Home > Explore Data & Reports > Harmful Algae and Their Potential Impacts on Desalination Operations off Southern California


Caron, D.A., M.-È. Garneau, E. Seubert, M.D.A. Howard, L. Darjany, A. Schnetzer, I. Cetinić, G. Filteau, P. Lauri, B. Jones, and S. Trussell. 2010. Harmful Algae and Their Potential Impacts on Desalination Operations off Southern California. Water Research, 44(2):385-416. doi:10.1016/j.watres.2009.06.051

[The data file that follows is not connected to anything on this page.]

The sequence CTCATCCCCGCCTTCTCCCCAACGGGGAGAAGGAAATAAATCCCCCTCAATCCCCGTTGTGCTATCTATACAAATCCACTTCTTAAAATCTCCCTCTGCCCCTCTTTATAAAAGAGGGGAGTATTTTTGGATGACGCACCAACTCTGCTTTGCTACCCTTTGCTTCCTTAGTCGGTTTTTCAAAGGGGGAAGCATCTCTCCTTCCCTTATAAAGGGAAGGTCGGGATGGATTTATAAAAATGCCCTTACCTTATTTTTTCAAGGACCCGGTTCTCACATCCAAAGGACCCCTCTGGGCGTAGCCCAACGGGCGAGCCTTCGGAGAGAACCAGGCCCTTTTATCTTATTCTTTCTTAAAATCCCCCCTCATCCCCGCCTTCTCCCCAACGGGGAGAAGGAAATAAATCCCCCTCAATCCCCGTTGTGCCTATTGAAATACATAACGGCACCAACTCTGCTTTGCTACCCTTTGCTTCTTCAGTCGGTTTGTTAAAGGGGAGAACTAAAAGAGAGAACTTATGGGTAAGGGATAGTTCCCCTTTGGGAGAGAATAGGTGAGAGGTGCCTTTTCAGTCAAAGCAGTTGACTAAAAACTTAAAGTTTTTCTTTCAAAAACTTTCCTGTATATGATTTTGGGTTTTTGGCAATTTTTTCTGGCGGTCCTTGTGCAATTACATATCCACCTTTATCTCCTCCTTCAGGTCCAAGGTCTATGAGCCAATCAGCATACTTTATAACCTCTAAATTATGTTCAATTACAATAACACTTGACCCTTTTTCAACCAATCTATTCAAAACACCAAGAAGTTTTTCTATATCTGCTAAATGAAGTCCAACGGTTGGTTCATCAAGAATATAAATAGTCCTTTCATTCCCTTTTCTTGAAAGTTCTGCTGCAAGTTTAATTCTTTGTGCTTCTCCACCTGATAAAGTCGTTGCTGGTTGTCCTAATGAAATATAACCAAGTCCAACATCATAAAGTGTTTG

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Seawater desalination by reverse osmosis (RO) is a reliable method for augmenting drinking water supplies. In recent years, the number and size of these water projects have increased dramatically. As freshwater resources become limited due to global climate change, rising demand, and exhausted local water supplies, seawater desalination will play an important role in the world's future water supply, reaching far beyond its deep roots in the Middle East. Emerging contaminants have been widely discussed with respect to wastewater and freshwater sources, but also must be considered for seawater desalination facilities to ensure the long-term safety and suitability of this emerging water supply. Harmful algal blooms, frequently referred to as ‘red tides’ due to their vibrant colors, are a concern for desalination plants due to the high biomass of microalgae present in ocean waters during these events, and a variety of substances that some of these algae produce. These compounds range from noxious substances to powerful neurotoxins that constitute significant public health risks if they are not effectively and completely removed by the RO membranes. Algal blooms can cause significant operational issues that result in increased chemical consumption, increased membrane fouling rates, and in extreme cases, a plant to be taken off-line. Early algal bloom detection by desalination facilities is essential so that operational adjustments can be made to ensure that production capacity remains unaffected. This review identifies the toxic substances, their known producers, and our present state of knowledge regarding the causes of toxic episodes, with a special focus on the Southern California Bight.

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